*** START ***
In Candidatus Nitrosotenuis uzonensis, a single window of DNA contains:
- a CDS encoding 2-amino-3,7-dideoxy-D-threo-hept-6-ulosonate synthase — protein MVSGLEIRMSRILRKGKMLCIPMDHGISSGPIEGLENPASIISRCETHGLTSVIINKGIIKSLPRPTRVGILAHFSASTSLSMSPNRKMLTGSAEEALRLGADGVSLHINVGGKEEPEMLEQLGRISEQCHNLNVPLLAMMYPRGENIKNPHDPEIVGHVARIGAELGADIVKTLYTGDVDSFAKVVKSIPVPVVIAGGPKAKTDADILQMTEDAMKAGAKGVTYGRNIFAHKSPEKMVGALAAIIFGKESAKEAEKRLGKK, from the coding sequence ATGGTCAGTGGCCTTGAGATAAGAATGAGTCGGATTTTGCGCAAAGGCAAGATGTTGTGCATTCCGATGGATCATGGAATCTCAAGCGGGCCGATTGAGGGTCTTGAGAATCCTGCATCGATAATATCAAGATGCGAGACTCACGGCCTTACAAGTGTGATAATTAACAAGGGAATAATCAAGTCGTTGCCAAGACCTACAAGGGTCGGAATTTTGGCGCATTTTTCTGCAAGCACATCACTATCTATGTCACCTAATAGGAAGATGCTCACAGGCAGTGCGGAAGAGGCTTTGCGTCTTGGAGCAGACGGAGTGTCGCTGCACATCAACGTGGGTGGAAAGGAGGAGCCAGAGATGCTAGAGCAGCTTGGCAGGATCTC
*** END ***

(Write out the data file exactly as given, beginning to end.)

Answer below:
In Candidatus Nitrosotenuis uzonensis, a single window of DNA contains:
- a CDS encoding 2-amino-3,7-dideoxy-D-threo-hept-6-ulosonate synthase — protein MVSGLEIRMSRILRKGKMLCIPMDHGISSGPIEGLENPASIISRCETHGLTSVIINKGIIKSLPRPTRVGILAHFSASTSLSMSPNRKMLTGSAEEALRLGADGVSLHINVGGKEEPEMLEQLGRISEQCHNLNVPLLAMMYPRGENIKNPHDPEIVGHVARIGAELGADIVKTLYTGDVDSFAKVVKSIPVPVVIAGGPKAKTDADILQMTEDAMKAGAKGVTYGRNIFAHKSPEKMVGALAAIIFGKESAKEAEKRLGKK, from the coding sequence ATGGTCAGTGGCCTTGAGATAAGAATGAGTCGGATTTTGCGCAAAGGCAAGATGTTGTGCATTCCGATGGATCATGGAATCTCAAGCGGGCCGATTGAGGGTCTTGAGAATCCTGCATCGATAATATCAAGATGCGAGACTCACGGCCTTACAAGTGTGATAATTAACAAGGGAATAATCAAGTCGTTGCCAAGACCTACAAGGGTCGGAATTTTGGCGCATTTTTCTGCAAGCACATCACTATCTATGTCACCTAATAGGAAGATGCTCACAGGCAGTGCGGAAGAGGCTTTGCGTCTTGGAGCAGACGGAGTGTCGCTGCACATCAACGTGGGTGGAAAGGAGGAGCCAGAGATGCTAGAGCAGCTTGGCAGGATCTC